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Old 02-21-2018, 04:54 PM   #8
tbeard1999
 
Join Date: May 2013
Location: Tyler, Texas
Default Re: Airbrush Recommendations?

Quote:
Originally Posted by TheAmishStig View Post
With over 500 minis [counting a 3-man infantry base as 1 mini] waiting, and another 1125 coming in a couple months, not to mention another massive mountain of minis if the rumblings of Set 3 materialize, I not only need to get painting I need to get painting a lot faster than I can do with brushes.

I'm starting to do the research on taking the plunge, but have no idea where to even begin [other than "get a bunch of extra needles, because you're going to lose them / clog them at the worst possible time"].

Can anyone recommend an airbrush that'll see me from 'absolute novice with an airbrush' up to 'He's no Ben, but he's at least competent', and/or offer up gotchas for making the transition from pots and brushes?
I have several Badger airbrushes, and have used Badger's lifetime guarantee. They're good brushes. My favorite ones were the Sotar and the Renegade

But currently, my go-to airbrush is a Grex Tritium TG. It costs about $210 USD on Amazon. I like the trigger-type airbrush better than the traditional style. https://www.dickblick.com/products/g...oaAtqJEALw_wcB

My compressor is a Sparmax bought from Hobby Lobby (with the 40% off coupon, it costs about $180, USD.

Also, Don Wheeler's airbrush site has a kiloton of useful stuff. https://sites.google.com/site/donsairbrushtips/

Whichever airbrush you get, learn to tear it down and give it a thorough cleaning. Until you get that down, you will have issues. Search for videos on youtube. Important - you HAVE to give it a thorough cleaning before you out it away, if you use acrylics. Acrylics turn into something like plastic when they cure. You wanna clean that stuff up before it cures.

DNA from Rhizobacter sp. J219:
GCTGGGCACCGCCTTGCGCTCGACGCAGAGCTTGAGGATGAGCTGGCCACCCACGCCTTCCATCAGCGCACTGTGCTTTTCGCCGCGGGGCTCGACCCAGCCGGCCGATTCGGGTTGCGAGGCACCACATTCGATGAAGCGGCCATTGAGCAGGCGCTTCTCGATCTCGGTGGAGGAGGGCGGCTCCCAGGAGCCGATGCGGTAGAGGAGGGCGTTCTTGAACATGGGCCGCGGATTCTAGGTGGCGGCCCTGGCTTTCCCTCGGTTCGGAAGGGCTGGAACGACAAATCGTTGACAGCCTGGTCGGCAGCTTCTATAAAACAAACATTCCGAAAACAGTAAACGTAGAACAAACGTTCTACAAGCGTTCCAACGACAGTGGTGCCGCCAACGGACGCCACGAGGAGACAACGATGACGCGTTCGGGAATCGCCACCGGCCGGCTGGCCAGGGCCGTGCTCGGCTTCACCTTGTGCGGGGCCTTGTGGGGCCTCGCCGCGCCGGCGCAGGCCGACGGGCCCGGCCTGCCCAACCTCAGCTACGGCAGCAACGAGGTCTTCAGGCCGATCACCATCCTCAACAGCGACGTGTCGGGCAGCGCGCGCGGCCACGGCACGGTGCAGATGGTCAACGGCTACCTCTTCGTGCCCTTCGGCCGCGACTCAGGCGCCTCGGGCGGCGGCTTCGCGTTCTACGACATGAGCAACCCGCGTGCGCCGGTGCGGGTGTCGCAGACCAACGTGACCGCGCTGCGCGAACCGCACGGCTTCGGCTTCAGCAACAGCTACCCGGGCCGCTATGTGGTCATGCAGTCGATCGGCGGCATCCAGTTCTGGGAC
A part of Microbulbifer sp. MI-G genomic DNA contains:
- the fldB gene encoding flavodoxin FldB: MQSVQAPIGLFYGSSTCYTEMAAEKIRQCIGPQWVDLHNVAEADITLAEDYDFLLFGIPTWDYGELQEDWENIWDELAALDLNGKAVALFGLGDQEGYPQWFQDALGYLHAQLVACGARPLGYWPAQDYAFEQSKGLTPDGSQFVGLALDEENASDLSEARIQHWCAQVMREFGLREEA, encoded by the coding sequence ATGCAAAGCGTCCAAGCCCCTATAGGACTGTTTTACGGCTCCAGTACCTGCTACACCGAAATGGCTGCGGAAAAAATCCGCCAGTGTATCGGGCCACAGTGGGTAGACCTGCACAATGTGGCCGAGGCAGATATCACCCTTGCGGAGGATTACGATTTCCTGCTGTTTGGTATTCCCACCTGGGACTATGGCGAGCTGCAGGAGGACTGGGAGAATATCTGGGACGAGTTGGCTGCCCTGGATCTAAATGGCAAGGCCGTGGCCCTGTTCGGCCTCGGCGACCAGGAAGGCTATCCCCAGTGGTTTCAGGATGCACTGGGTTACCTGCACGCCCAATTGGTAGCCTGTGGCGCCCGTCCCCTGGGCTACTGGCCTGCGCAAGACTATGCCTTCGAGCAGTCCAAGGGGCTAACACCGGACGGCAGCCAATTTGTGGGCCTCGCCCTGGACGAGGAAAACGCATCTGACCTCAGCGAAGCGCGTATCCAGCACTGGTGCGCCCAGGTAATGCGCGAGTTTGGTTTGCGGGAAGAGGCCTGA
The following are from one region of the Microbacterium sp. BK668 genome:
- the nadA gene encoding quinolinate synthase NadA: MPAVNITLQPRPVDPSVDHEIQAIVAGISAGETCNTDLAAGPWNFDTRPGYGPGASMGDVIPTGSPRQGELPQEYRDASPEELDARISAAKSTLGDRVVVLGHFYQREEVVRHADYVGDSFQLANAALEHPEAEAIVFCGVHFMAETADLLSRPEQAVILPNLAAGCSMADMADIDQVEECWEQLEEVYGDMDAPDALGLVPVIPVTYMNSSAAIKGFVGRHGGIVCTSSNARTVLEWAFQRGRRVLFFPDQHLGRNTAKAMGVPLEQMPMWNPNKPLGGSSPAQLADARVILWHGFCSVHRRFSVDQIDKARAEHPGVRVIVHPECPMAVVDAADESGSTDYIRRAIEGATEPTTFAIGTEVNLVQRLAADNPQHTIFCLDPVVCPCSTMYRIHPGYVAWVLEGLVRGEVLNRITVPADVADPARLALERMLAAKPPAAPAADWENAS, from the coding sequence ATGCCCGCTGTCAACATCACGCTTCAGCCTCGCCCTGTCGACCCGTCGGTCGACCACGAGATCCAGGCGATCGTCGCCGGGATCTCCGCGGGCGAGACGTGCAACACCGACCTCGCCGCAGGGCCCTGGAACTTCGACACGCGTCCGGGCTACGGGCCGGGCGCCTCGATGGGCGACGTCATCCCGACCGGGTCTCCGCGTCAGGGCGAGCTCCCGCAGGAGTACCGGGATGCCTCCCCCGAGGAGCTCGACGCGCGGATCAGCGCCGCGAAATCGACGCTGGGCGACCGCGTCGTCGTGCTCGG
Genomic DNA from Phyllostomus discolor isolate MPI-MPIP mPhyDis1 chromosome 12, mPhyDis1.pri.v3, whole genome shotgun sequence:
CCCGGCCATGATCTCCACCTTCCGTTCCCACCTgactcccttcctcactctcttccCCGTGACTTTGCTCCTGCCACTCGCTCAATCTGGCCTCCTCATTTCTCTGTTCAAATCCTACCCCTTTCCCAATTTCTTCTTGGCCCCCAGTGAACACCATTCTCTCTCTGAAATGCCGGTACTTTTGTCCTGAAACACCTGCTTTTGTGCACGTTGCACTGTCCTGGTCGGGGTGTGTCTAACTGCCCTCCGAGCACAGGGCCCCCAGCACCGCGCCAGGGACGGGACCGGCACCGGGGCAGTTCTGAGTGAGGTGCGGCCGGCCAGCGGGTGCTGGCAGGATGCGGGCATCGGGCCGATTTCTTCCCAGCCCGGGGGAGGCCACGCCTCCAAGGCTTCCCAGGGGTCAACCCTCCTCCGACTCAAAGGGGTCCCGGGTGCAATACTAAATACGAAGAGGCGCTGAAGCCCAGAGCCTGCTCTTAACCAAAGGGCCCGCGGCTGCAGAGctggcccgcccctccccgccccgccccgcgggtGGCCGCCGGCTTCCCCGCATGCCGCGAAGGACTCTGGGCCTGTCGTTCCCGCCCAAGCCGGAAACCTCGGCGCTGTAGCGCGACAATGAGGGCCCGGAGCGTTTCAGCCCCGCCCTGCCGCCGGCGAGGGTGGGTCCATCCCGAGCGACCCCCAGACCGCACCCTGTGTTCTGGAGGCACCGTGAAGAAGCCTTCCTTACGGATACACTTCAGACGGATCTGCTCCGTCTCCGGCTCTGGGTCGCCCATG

I'd also order some spare parts at the beginning - a needle, as that's the easiest component to damage for a newbie. If the airbrush has a teensy tiny airbrush tip (like the Renegade), order a spare as well. You'll lose it sooner or later when cleaning.

There are any number of cheap airbrush cleaning sets. I found this one the most useful https://www.amazon.com/dp/B00UFBJGRM...a-310939539349

The subject of cleaners may be the most popular thing for modeler's to cuss and discuss. For acrylics, here's my solution. To clean between colors and clear out clogs, I use Magic Cleaner - about 50% alcohol (91%); 50% Windex (I use the one with ammonia, but many airbrushers say to avoid ammonia, so you can use ammonia-free Windex); and a few drops of gycerine or flow aid. To clean the airbrush at the end, I use lacquer thinner.

Some commercial cleaners work marginally better than Magic Cleaner. But, an 85ml bottle of Vallejo cleaner is ~$10. I can make up about 2000ml - a quart - of Magic Cleaner for the same amount of money

To thin acrylic paints, I use Liquitex airbrush thinner (or make my own from distilled water, Liquitex matte medium and flow-aid).

Thinning paints for an airbrush is almost like witchcraft. I do like Vallejo Air Colors. They are pre-thinned and work pretty much from the bottle. I strongly recommend them for novices.

The "Techniques" section of my Texas Wargamer blog has numerous tutorials that include using an airbrush. And since I go for maximum benefit with minimum effort, you might like them. Www.texaswargamer.com

Hope this helps.

Last edited by tbeard1999; 02-21-2018 at 04:59 PM.
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